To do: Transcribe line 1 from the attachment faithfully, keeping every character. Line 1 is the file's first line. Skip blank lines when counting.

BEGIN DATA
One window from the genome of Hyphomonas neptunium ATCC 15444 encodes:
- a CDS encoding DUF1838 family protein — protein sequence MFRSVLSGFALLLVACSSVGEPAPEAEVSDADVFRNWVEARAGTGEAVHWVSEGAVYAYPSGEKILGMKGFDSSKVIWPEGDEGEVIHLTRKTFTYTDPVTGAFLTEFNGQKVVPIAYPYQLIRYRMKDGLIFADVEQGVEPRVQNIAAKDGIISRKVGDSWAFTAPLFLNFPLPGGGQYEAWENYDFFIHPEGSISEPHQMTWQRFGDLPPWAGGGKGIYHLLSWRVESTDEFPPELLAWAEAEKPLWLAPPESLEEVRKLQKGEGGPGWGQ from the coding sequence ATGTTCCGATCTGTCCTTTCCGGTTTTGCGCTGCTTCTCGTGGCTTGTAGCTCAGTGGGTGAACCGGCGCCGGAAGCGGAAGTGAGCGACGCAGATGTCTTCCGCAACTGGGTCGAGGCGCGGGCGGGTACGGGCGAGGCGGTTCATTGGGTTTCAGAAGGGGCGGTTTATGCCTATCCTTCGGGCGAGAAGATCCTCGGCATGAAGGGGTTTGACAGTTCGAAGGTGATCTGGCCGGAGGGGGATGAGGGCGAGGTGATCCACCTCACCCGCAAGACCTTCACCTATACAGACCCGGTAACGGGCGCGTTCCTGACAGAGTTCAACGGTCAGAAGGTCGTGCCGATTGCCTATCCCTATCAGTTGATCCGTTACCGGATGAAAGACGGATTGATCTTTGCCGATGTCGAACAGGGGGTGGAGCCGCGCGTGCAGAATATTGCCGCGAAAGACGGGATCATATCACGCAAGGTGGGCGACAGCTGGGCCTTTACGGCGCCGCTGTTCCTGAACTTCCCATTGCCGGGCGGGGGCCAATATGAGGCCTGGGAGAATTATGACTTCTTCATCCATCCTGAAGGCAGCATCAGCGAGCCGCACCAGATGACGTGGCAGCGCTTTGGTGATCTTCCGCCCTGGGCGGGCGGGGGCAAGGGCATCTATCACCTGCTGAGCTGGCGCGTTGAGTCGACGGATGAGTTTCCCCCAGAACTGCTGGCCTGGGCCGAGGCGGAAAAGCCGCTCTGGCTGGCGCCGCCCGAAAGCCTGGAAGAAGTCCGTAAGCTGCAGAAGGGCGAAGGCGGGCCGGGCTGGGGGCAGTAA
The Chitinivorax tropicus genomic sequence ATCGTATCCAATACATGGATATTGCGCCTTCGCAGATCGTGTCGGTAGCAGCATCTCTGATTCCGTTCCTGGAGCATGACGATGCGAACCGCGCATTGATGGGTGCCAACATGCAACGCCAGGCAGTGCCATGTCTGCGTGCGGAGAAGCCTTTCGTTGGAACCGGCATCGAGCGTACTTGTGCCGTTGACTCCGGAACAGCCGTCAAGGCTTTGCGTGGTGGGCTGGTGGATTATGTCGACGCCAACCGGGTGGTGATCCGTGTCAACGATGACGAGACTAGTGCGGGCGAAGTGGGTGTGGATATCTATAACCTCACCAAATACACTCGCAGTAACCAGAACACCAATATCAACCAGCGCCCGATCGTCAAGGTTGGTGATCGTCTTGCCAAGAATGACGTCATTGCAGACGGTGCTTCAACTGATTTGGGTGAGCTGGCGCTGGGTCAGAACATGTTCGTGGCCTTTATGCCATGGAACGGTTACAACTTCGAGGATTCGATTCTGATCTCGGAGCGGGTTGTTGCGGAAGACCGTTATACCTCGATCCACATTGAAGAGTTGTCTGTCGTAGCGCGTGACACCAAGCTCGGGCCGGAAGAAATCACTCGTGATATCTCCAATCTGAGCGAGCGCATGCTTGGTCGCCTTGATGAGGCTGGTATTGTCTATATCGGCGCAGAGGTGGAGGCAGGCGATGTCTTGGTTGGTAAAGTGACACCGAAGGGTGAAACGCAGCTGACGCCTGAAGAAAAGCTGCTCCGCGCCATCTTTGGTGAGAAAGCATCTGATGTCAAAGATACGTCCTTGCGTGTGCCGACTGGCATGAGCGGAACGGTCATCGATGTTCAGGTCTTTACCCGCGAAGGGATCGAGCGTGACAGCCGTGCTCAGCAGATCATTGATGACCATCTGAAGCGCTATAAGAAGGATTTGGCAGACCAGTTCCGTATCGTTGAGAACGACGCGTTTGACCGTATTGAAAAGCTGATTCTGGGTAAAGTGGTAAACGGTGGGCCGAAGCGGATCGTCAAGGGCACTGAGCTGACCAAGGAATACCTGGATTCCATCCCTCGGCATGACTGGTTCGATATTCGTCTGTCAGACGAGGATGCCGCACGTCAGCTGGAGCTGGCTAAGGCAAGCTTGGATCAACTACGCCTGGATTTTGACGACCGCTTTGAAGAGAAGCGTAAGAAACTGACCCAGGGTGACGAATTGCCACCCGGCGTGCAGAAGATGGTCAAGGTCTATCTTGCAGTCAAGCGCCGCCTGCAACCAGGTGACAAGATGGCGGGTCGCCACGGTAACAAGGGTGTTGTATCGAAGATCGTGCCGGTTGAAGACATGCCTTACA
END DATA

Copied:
One window from the genome of Hyphomonas neptunium ATCC 15444 encodes: